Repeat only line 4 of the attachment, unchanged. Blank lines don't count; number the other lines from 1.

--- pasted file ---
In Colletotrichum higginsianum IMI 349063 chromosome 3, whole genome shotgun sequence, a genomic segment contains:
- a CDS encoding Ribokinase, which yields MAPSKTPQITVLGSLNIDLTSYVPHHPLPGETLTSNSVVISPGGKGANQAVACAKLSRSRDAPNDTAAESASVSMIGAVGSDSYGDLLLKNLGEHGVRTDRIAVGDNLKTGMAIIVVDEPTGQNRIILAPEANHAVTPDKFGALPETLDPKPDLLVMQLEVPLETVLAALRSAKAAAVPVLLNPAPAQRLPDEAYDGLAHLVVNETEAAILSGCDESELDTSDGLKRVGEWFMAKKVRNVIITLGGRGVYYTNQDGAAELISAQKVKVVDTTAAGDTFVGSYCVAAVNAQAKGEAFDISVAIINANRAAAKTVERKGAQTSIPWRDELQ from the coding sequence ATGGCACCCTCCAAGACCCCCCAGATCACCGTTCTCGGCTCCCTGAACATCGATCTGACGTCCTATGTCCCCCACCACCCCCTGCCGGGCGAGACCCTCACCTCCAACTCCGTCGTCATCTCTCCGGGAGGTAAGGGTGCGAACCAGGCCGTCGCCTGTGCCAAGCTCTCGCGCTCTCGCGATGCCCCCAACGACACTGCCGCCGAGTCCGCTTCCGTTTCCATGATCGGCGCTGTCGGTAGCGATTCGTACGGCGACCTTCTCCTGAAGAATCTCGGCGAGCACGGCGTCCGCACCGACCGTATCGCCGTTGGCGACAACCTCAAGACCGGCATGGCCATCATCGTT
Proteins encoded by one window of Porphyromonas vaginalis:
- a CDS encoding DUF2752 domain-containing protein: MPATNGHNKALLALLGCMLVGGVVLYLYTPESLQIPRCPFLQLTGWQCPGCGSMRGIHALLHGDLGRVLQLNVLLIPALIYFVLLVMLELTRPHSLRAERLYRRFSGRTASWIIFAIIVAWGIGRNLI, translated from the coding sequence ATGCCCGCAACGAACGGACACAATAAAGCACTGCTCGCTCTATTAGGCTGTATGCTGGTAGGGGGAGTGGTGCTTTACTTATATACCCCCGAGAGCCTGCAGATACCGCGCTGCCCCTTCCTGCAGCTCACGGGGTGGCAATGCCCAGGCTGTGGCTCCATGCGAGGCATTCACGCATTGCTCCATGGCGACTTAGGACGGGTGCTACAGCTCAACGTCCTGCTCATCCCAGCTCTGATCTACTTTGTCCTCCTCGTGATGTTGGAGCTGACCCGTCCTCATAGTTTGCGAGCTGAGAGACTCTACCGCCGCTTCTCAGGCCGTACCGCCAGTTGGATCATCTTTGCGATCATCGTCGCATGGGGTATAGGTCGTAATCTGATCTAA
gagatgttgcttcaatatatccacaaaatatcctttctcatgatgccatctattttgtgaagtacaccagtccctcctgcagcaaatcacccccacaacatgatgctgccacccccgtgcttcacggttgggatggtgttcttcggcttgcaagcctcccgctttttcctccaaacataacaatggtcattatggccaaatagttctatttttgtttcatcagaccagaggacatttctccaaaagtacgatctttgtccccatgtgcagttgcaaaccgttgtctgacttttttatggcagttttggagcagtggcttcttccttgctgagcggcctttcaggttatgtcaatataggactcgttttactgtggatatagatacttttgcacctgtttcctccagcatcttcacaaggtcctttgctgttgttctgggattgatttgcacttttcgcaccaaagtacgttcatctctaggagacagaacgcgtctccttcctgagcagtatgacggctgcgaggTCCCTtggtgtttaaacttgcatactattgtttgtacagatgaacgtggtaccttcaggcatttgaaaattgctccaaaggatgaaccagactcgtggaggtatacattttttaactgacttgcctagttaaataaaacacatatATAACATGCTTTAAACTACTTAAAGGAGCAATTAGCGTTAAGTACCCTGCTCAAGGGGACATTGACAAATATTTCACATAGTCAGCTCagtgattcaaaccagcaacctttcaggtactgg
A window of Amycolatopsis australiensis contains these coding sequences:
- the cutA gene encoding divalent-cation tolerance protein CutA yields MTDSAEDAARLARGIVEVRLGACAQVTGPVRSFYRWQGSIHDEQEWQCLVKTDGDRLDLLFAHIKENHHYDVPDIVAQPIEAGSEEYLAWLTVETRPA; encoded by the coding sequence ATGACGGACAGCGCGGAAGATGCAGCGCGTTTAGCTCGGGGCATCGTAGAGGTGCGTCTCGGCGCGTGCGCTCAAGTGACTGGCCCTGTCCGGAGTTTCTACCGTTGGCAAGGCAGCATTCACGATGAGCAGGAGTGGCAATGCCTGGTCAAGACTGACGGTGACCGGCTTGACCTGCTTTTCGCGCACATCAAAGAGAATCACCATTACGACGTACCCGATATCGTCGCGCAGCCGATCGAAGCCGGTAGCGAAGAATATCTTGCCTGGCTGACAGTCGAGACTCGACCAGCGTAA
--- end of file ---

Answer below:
- a CDS encoding DUF2752 domain-containing protein: MPATNGHNKALLALLGCMLVGGVVLYLYTPESLQIPRCPFLQLTGWQCPGCGSMRGIHALLHGDLGRVLQLNVLLIPALIYFVLLVMLELTRPHSLRAERLYRRFSGRTASWIIFAIIVAWGIGRNLI, translated from the coding sequence ATGCCCGCAACGAACGGACACAATAAAGCACTGCTCGCTCTATTAGGCTGTATGCTGGTAGGGGGAGTGGTGCTTTACTTATATACCCCCGAGAGCCTGCAGATACCGCGCTGCCCCTTCCTGCAGCTCACGGGGTGGCAATGCCCAGGCTGTGGCTCCATGCGAGGCATTCACGCATTGCTCCATGGCGACTTAGGACGGGTGCTACAGCTCAACGTCCTGCTCATCCCAGCTCTGATCTACTTTGTCCTCCTCGTGATGTTGGAGCTGACCCGTCCTCATAGTTTGCGAGCTGAGAGACTCTACCGCCGCTTCTCAGGCCGTACCGCCAGTTGGATCATCTTTGCGATCATCGTCGCATGGGGTATAGGTCGTAATCTGATCTAA